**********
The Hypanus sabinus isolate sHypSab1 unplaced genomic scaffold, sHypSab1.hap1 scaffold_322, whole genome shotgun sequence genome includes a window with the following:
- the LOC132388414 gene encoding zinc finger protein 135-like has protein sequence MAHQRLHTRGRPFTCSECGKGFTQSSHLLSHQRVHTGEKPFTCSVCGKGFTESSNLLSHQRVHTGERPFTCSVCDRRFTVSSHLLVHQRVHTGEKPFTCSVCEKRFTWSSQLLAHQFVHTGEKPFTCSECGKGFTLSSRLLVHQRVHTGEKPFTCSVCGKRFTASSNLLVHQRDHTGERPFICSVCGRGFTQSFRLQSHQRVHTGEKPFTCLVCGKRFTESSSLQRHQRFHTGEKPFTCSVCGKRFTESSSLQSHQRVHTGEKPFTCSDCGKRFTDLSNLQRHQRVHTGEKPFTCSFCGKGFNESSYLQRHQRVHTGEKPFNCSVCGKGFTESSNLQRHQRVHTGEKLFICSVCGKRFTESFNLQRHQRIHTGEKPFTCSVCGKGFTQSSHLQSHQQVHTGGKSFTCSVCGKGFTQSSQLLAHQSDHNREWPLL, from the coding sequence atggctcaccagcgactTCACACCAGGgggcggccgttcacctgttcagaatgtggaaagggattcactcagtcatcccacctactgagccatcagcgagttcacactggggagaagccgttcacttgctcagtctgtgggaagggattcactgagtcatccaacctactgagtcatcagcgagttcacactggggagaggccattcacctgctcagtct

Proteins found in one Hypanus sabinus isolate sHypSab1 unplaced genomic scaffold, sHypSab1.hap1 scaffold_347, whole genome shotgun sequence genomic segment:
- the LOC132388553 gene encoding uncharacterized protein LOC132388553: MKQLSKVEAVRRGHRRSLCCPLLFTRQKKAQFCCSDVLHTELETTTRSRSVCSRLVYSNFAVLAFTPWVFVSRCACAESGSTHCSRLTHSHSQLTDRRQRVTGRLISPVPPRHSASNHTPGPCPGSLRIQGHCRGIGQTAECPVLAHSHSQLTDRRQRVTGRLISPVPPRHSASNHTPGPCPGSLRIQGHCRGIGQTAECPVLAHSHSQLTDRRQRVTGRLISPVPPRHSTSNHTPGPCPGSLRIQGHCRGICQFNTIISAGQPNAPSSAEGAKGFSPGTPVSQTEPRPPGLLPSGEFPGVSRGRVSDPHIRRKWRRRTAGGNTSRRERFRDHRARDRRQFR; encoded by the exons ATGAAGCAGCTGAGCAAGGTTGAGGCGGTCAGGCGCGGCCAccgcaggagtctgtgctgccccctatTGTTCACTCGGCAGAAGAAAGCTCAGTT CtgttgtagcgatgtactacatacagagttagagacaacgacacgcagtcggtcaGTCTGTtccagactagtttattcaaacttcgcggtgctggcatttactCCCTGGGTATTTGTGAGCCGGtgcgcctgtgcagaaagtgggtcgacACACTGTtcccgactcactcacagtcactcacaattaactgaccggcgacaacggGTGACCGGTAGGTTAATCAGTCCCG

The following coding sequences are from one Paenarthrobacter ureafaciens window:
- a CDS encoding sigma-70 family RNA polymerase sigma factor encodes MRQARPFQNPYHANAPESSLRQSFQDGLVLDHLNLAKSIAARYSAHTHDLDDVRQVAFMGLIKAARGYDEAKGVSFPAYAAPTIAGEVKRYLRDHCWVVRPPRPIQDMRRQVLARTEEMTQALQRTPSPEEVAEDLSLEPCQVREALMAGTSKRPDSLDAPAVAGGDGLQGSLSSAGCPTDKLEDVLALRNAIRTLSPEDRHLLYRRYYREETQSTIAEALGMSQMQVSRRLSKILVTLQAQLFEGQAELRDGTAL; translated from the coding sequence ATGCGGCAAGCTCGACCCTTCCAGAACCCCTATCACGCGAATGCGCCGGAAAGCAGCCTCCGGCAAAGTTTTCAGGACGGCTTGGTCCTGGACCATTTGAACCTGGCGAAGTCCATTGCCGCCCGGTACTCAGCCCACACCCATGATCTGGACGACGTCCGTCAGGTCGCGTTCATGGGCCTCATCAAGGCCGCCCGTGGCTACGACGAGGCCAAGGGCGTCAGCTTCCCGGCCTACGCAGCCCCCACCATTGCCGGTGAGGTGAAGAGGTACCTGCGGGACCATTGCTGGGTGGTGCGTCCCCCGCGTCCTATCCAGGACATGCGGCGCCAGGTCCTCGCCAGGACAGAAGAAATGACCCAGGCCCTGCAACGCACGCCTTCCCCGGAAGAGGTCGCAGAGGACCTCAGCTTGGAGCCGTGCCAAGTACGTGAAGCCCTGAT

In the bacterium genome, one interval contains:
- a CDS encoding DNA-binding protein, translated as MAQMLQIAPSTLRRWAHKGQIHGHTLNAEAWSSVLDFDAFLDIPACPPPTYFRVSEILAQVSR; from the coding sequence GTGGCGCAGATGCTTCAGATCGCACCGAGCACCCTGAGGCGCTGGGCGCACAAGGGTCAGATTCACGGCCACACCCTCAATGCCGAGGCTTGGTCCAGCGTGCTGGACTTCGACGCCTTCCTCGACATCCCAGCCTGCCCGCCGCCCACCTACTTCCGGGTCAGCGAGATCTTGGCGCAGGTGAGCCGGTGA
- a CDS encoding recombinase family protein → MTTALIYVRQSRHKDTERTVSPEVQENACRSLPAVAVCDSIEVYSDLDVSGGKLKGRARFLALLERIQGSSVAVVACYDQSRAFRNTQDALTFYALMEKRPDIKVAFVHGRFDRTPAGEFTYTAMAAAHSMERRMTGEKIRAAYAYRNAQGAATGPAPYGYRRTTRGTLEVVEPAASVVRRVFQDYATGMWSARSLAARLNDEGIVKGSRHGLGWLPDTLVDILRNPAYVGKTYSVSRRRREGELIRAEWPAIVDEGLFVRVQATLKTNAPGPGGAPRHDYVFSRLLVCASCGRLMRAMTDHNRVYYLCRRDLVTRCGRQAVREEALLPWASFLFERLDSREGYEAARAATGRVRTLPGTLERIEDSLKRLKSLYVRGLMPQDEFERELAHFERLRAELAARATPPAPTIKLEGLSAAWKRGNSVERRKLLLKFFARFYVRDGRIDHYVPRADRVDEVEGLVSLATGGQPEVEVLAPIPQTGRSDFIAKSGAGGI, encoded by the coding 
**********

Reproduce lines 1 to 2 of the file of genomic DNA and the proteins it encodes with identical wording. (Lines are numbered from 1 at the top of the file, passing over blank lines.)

The Hypanus sabinus isolate sHypSab1 unplaced genomic scaffold, sHypSab1.hap1 scaffold_322, whole genome shotgun sequence genome includes a window with the following:
- the LOC132388414 gene encoding zinc finger protein 135-like has protein sequence MAHQRLHTRGRPFTCSECGKGFTQSSHLLSHQRVHTGEKPFTCSVCGKGFTESSNLLSHQRVHTGERPFTCSVCDRRFTVSSHLLVHQRVHTGEKPFTCSVCEKRFTWSSQLLAHQFVHTGEKPFTCSECGKGFTLSSRLLVHQRVHTGEKPFTCSVCGKRFTASSNLLVHQRDHTGERPFICSVCGRGFTQSFRLQSHQRVHTGEKPFTCLVCGKRFTESSSLQRHQRFHTGEKPFTCSVCGKRFTESSSLQSHQRVHTGEKPFTCSDCGKRFTDLSNLQRHQRVHTGEKPFTCSFCGKGFNESSYLQRHQRVHTGEKPFNCSVCGKGFTESSNLQRHQRVHTGEKLFICSVCGKRFTESFNLQRHQRIHTGEKPFTCSVCGKGFTQSSHLQSHQQVHTGGKSFTCSVCGKGFTQSSQLLAHQSDHNREWPLL, from the coding sequence atggctcaccagcgactTCACACCAGGgggcggccgttcacctgttcagaatgtggaaagggattcactcagtcatcccacctactgagccatcagcgagttcacactggggagaagccgttcacttgctcagtctgtgggaagggattcactgagtcatccaacctactgagtcatcagcgagttcacactggggagaggccattcacctgctcagtct